Stock Fundamentals

IT’s on a strong platform

K Venkatasubramanian | Updated on January 23, 2018



The company will benefit from new offerings such as cloud-based applications

Mid-tier IT player Persistent Systems, which operates in the outsourced software product development space, has been consistently outpacing the industry over the past two-three years.

The stock has corrected more than 20 per cent from its recent highs as the management indicated that revenue growth in the March quarter would be muted due to client-specific issues and that margins would be affected due to higher investments in sales and R&D. But these may be largely one-offs as the company continues to do well across operational parameters.

Growth across key segments such as infrastructure and systems, life sciences and increasingly from financial services, steady traction in revenue from the US and large client additions are positives for the company. A predominantly US focused business means that the company is not significantly affected by the weakness in the euro that has hurt the earnings of several large- and mid-tier IT players.

Persistent has also witnessed substantial growth in intellectual property (IP)-led revenues over the past few years. At ₹737, the Persistent stock trades at 18 times its likely per share earnings for 2015-16.

This valuation is at par with several mid-tier players such as Mindtree, Cyient and at a discount to Hexaware. Though not cheap, investors with a two-year horizon may see healthy capital appreciation.

In the nine months so far in 2014-15, Persistent’s revenues rose 14 per cent to ₹1,394 crore, while net profits increased about 18 per cent to ₹215 crore. At 15.4 per cent, the company’s net margins are among the highest within the mid-tier IT universe.

Persistent partners with companies such as IBM, Salesforce, Microsoft and Oracle and develops some of their products. The company is also gearing itself for newer platforms, delivering through the cloud and gaining from the digital transformation projects of clients. It offers testing, support and maintenance services, too. The association with global partners and clients has helped the company develop its own IP.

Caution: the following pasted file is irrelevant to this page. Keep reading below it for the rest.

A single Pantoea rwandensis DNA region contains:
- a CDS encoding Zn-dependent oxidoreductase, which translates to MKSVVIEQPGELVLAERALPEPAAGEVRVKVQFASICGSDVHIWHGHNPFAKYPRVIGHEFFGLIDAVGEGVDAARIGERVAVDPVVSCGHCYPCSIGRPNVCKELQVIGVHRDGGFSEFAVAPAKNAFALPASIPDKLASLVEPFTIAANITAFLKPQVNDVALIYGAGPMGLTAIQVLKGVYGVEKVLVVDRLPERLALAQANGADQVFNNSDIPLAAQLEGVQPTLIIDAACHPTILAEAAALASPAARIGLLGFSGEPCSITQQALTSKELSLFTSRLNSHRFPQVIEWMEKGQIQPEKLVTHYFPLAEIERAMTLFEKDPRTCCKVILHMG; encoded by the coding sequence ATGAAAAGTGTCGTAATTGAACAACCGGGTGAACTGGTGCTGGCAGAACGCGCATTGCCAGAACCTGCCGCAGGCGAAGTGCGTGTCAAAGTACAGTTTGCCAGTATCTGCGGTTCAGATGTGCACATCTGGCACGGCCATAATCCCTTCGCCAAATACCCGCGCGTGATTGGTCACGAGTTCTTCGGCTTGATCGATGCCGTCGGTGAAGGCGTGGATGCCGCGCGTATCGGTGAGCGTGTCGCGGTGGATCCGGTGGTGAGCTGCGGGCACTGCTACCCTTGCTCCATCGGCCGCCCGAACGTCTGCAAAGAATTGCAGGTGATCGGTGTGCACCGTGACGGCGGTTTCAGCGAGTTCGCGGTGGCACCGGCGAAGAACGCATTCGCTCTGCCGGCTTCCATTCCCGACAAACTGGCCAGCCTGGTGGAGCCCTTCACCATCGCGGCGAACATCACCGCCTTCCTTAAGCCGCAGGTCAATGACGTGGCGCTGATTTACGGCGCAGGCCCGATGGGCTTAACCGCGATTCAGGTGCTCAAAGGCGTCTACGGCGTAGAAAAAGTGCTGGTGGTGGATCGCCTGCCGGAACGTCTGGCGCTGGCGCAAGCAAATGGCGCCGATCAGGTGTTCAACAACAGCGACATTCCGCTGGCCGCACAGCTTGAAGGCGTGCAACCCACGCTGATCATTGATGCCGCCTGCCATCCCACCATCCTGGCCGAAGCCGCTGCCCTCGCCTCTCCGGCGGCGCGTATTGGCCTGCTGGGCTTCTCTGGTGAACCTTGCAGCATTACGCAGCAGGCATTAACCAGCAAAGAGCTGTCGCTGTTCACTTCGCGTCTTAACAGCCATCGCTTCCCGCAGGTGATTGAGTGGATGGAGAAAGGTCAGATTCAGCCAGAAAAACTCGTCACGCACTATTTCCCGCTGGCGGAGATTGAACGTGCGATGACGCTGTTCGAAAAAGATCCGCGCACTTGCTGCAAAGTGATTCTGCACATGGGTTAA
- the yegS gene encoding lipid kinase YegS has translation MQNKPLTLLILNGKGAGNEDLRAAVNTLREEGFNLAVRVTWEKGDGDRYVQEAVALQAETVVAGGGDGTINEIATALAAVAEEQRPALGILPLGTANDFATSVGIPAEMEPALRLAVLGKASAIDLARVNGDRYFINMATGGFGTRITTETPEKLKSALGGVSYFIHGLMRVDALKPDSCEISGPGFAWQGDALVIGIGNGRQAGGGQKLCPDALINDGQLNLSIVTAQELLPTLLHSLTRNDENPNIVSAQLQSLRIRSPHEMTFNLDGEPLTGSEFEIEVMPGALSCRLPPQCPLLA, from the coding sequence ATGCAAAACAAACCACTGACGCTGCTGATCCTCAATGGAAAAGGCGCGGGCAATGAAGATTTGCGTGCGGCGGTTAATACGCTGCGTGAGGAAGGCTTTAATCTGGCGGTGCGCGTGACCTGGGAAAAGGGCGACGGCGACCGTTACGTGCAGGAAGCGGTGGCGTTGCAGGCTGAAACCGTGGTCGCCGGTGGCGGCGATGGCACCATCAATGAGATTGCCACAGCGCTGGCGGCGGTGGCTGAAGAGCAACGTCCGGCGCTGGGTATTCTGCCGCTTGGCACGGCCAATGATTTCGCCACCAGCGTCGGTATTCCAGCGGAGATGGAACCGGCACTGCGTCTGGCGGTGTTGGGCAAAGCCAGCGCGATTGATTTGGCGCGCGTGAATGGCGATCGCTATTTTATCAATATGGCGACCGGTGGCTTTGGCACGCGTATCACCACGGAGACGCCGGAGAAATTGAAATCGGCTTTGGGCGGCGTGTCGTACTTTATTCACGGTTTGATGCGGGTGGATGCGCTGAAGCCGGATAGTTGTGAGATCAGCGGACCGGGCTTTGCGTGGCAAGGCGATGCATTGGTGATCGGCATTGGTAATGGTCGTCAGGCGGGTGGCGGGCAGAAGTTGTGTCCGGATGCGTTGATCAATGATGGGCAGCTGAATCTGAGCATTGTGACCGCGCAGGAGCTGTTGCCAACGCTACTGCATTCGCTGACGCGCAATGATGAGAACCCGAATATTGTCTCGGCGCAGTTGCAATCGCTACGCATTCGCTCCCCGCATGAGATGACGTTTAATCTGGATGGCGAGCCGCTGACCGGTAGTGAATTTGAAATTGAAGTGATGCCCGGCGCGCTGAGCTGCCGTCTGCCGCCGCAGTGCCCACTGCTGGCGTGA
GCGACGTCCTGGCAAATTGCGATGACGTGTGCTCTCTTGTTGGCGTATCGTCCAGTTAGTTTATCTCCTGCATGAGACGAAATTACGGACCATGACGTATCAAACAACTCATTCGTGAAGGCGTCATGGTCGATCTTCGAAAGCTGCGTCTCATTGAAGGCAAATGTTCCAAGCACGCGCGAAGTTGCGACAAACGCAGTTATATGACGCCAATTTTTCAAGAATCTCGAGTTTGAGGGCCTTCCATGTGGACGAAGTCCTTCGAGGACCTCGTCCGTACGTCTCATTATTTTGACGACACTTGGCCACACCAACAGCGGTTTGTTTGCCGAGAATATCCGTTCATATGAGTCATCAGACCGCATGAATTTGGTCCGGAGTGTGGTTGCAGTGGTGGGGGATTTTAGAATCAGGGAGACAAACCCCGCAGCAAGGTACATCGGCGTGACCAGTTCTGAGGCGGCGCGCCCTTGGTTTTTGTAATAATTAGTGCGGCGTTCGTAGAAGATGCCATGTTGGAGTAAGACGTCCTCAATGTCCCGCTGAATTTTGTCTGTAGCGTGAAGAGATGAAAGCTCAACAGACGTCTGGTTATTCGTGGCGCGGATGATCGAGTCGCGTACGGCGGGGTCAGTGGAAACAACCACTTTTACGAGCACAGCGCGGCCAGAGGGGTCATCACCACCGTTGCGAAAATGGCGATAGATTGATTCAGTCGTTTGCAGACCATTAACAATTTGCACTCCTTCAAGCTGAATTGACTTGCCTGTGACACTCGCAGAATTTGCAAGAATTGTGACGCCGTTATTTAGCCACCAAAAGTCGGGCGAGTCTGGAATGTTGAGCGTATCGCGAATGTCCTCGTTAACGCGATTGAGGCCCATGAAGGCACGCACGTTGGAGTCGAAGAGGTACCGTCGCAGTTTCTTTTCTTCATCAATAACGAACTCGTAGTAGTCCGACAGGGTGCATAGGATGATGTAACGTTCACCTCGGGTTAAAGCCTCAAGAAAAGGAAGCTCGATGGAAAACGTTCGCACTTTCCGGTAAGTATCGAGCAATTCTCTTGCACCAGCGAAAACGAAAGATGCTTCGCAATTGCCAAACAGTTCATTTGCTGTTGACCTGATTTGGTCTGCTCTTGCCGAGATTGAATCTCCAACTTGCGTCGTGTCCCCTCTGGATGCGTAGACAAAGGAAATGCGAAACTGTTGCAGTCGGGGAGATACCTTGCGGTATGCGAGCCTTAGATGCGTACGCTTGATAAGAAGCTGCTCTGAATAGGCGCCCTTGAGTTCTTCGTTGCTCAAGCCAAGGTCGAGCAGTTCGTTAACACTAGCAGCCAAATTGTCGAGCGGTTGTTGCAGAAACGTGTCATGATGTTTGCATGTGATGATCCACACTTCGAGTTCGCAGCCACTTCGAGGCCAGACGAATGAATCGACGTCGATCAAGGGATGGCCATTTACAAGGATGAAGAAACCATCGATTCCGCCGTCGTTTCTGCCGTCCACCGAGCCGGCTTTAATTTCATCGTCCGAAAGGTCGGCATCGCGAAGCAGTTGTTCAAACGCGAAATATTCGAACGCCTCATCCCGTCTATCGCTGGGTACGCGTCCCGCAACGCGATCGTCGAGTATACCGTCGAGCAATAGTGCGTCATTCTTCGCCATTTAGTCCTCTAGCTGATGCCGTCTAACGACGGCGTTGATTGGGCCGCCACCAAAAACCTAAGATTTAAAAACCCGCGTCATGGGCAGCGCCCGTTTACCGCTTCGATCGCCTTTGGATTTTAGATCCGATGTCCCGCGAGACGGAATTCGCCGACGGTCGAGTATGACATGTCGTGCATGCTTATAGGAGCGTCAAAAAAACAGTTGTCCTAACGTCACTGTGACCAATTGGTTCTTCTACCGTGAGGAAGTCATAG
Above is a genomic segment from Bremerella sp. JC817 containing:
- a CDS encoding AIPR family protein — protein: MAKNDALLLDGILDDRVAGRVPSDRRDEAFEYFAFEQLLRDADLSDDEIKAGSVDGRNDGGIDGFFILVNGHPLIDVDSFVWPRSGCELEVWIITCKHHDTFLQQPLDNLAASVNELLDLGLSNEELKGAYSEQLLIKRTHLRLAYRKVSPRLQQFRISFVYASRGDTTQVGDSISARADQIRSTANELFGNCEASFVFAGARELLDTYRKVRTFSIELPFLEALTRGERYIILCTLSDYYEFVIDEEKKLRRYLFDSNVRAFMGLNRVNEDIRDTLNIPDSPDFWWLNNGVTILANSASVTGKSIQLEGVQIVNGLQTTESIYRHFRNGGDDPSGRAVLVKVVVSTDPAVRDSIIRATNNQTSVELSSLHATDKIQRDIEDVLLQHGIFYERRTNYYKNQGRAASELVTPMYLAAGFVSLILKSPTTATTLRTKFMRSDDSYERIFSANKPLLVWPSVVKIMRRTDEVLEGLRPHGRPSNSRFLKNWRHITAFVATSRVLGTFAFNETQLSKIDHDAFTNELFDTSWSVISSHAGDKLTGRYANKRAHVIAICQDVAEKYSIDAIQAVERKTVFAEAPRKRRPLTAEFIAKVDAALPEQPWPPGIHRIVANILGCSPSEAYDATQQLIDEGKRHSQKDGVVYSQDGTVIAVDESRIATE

Key segments deliver

Key verticals such as infrastructure and systems (about 55 per cent of revenue), financial services (15 per cent) and life sciences (14 per cent) have all managed to grow at faster-than-the-company’s overall revenue rate in the last three quarters.

But the telecom segment, as with most players in the industry, remains weak. The company has kept its focus by catering to a limited segment, which is important for niche providers to scale up meaningfully.

As with most mid-tier IT companies, North America contributes the bulk of overall revenue, accounting for nearly 85 per cent of the pie as of December 2014. Given that the geography is set for economic revival, discretionary spends from clients may see a comeback.

The other key improvement for Persistent has been in the area of IP-led revenues, which are not linked to headcount additions and, thus, aid margins. The company has witnessed an improvement in IP revenues from 17 per cent of overall revenue a couple of years back to over 19 per cent currently.

Persistent has had healthy large-sized client additions. In the $1-3-million category, it has added five new clients over the last year, taking the total number of clients in this bracket to 41.

Operational factors improve

The company’s utilisation rates have improved sharply from 69.2 per cent levels a year ago to 74.3 per cent now, on the back of strong onsite volumes.

It has also managed to derive increase in billing rates with onsite rates going up 3.5 per cent, though offshore billing remains flat.


Attrition, at 14.7 per cent, though not very high, is on a steady rise. Any significant wage hikes to reduce this churn may dent margins. Persistent has also been increasing its onsite manpower deployment in the last one year. This may increase costs, though it indicates that the deal pipeline is robust for the company as most projects start overseas before being transitioned offshore.

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Published on April 19, 2015
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